Finally some sense of mathematical reality to the risk management story.
    We do Outdoor education because it’s AWESOME, and then we manage the risks accordingly, like we do everywhere else.

    Keep spreading this message guys!

  4. Risk management itself is not the problem. Bad risk management is.

    As a former professional climbing guide, NOLS instructor, and Outward Bound instructor who has also taught in various public and private schools both in the classroom and the woods, I see a tremendous value in programs that get kids into the wilderness. But I am also a risk manager, and I chair a committee of outdoor program managers from over 30 schools in the Pacific Northwest that meets regularly to review various school programs, share best practices, and discuss common approaches to improve our risk management of wilderness programming.

    Good risk management does not say that a particular activity is “too dangerous” or “unsafe” for students/clients/children to do. Good risk management instead looks at overall program goals, attempts to identify major risks, considers ways to manage these risks, informs participants of key risks (and things participants can do to help manage their risk), and, in the end, every institution has to make a decision of which risks it is willing to accept. I happen to work at a school with tremendous risk acceptance–I get to take students paddling in challenging waters, backpack hundreds of miles from towns and roads, and climb (and lead climb) in exciting areas, but my school’s risk tolerance is aided by the fact that we invest heavily in training for our faculty leaders, we evaluate their readiness to lead different types of courses (and course areas), and we have worked hard to “deforeignize” outdoor risk compared to some of the more commonly accepted risks like the author cites including athletic injuries.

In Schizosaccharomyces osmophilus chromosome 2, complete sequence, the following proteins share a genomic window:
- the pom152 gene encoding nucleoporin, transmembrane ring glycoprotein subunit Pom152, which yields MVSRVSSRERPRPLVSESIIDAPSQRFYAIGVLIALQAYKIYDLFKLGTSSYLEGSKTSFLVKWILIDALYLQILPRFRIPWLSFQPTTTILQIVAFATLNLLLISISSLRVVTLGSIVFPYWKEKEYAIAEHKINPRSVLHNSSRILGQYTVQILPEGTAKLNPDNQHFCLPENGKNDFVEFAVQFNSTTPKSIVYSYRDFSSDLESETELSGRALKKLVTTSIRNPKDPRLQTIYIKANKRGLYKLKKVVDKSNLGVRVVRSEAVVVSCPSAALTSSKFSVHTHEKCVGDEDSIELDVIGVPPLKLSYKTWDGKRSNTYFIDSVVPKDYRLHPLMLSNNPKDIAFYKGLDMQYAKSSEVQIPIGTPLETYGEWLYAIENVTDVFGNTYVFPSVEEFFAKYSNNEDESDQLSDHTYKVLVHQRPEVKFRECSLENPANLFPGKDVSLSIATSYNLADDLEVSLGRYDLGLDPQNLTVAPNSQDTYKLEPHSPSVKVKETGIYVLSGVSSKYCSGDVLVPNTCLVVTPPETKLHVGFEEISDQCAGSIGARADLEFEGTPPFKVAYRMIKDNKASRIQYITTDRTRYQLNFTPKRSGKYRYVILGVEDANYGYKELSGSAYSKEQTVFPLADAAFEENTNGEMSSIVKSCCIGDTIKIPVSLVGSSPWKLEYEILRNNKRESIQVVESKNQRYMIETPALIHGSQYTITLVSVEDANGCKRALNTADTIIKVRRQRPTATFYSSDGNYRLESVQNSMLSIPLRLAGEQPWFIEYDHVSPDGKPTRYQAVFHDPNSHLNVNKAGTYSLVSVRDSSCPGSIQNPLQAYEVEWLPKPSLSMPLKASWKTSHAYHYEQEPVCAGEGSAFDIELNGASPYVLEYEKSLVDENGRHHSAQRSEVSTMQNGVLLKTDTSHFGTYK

But as a risk manager who works in schools, I am also aware that our industry is rife with accidents involving seriously unqualified adult leaders working for programs that ignore long-established best practices. I want my students, and my own children to learn in the woods, face discomfort, experience moments of failure, and face real consequences of decisions in the outdoors. But I also want to ensure their leaders are appropriately experienced leaders working with appropriate equipment and appropriate training. Risk management should help improve our programs, not end them.